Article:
For a new pedagogical assignment, or what I like to call exercises within projects this past semester, students were tasked with finding or rather looking, discovering, and gathering, what I presented to them as found objects, in the Duchampian tradition of the readymade, the undiscovered potential of everyday objects, but specifically those that the students could, and would discover in and around campus, or their apartments, or anywhere, discarded, abandoned, released into the wild. In my mind, I thought of this as a perfectly normal exercise for sophomores in an interior design course geared toward graphic representation. Though perhaps I was mistaken, as they were not quite receptive to the undertaking of having to pick up trash on their way to school. Trash, being their expression for what I thought was a generally known art and design concept, that of the found object. This was not the case, though. I could chalk some of it up to a reluctance to touch things, based on the pandemic, after contemplating the exercise some more, but I’m not sure that was the real difficulty, or the issue, let’s call it, or a certain reluctance. What was this reluctance and was it specifically related to the pandemic? As I had to push them a bit harder to play with the creative potentials of a remix, or reworking of their archaeological object of the everyday, I was still facing a pushback, this reluctance expanding, broadening, breathing frustration and tension into the classroom. On some level, I think it was a creative block, or a pressure of sorts, that was related to the experimental and a bit outside of the box thinking this non-normative approach introduced. In many ways what I hope to achieve with this assignment or exercise is an expanded awareness of what can be accomplished through the manipulation and change of everyday debris, through experiments within aesthetics, in addition to connecting this to a potential societal shift in the possibilities for waste, sustainability, repurpose, and transformation, wrapped in an archaeological inquiry of the commonplace.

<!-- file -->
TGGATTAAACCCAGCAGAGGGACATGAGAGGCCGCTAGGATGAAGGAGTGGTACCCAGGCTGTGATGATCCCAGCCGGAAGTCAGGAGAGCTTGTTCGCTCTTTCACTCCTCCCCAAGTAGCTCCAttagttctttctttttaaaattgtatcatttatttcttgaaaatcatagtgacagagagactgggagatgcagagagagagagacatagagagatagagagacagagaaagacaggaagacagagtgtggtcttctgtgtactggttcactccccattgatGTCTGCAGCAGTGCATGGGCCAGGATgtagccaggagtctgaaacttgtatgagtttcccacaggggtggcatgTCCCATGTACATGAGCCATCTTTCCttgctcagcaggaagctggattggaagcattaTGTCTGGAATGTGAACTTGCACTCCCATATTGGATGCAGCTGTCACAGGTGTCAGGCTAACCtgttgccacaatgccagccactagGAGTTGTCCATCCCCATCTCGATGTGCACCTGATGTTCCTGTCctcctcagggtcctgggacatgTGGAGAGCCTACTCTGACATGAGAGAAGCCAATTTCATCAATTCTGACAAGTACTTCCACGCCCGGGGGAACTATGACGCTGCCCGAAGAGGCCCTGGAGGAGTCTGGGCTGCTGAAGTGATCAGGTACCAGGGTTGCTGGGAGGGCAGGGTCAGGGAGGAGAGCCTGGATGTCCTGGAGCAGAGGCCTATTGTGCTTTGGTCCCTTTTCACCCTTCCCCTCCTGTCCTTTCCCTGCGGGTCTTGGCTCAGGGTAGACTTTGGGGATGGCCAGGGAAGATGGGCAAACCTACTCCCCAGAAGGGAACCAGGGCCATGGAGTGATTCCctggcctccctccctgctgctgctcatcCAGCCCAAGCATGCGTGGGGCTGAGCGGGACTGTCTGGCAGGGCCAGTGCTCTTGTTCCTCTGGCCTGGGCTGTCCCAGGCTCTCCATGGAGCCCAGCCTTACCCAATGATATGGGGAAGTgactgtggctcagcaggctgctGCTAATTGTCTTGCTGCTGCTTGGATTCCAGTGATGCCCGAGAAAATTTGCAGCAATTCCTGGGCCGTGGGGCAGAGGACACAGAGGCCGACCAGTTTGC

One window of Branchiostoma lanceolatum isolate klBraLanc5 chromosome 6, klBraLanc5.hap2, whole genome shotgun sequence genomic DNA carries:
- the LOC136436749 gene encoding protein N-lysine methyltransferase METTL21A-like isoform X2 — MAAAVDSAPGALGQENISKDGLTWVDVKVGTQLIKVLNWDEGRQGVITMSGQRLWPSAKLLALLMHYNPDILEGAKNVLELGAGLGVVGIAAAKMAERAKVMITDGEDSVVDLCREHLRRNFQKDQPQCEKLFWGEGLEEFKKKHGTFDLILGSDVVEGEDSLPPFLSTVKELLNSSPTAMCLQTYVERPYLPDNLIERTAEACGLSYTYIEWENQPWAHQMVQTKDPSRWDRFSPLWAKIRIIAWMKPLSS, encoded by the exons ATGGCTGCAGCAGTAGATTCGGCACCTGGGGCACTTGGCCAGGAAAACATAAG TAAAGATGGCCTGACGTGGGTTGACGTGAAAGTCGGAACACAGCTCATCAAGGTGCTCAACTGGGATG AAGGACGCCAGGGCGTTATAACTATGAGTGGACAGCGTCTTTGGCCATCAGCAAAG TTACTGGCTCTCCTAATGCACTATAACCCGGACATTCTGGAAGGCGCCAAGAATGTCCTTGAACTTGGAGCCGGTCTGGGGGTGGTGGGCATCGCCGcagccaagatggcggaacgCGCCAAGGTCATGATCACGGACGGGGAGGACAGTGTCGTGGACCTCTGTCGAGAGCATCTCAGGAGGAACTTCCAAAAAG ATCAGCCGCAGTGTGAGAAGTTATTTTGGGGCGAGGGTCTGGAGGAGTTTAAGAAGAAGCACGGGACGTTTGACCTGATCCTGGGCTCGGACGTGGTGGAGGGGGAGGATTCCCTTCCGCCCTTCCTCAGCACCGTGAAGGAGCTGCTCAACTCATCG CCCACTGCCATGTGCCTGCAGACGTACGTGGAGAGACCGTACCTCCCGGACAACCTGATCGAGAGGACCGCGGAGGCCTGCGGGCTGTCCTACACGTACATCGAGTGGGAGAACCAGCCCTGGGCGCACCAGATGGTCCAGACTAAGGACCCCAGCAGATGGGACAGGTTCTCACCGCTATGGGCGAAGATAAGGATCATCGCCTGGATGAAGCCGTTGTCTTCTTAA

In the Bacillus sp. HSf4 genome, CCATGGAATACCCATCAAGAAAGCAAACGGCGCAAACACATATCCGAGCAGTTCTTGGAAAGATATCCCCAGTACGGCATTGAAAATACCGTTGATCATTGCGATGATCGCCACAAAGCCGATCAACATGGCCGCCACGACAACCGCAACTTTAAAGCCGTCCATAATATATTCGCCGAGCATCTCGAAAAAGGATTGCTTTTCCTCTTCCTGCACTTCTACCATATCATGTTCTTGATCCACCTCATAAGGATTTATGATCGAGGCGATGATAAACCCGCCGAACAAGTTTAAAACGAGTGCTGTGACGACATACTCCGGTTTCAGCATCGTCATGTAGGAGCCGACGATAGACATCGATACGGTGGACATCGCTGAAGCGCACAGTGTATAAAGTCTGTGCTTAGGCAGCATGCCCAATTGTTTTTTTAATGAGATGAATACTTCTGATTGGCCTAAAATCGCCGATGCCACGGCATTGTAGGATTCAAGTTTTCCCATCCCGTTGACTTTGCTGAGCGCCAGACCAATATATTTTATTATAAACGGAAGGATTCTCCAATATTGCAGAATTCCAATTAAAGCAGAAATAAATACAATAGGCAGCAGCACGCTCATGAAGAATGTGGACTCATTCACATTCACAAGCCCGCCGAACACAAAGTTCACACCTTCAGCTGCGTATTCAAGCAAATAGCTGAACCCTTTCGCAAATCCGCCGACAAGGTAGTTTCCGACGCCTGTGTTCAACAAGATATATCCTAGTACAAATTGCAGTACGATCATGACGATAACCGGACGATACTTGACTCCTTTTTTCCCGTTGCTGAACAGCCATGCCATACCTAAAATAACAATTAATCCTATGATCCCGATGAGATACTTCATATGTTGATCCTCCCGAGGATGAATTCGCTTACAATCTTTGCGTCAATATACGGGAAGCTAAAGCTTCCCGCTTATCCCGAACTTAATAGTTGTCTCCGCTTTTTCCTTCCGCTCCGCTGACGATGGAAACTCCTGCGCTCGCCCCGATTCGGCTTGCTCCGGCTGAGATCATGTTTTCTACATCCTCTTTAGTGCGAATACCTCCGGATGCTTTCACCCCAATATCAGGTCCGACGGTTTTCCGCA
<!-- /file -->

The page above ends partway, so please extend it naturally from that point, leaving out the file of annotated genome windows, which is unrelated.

Gregory W. Hurcomb, assistant professor of interior design at LSU, earned a Master of Architecture from the University of Pennsylvania, a Certificate of General Studies in Photography from the International Center of Photography, and a Bachelor of Arts with High Honors in English Literature & Letters, with a minor in Chemistry, from Rutgers University. His creative work is driven by a certain curiosity in the meeting point of the fine arts (including but not limited to installation, sculpture, photography, film, drawing, and painting), and architectural and interior design. He is inspired and motivated to explore the hybrid processes that are located within the physical and perceptual transformation of space by the mediums of air, light, sound, and structure, all amalgamated into new forms, and potential energies. Gregory W. Hurcomb has exhibited nationally in New York City, NY; Portland, OR; Princeton, NJ; Philadelphia, PA; and San Francisco, CA; and internationally in Athens, Greece; Berlin, Germany; and Sao Paulo, Brazil. He has previously taught at the California College of the Arts, the University of California, Berkeley, the University of California, Davis, the University of Pennsylvania, and the International Center of Photography. In addition, he has been a guest critic on fine art, design, and architecture reviews at UC Berkeley, UC Davis, CCA, Academy of Art University, Woodbury University, and the University of Pennsylvania. He is currently a contributor for the Architect’s Newspaper and has written about art for Art Practical, and on architecture for Architizer. In addition, he is presently a guest artist at the Sally and Don Lucas Artist in Residency Program (LAP) at the Montalvo Arts Center in Saratoga, CA.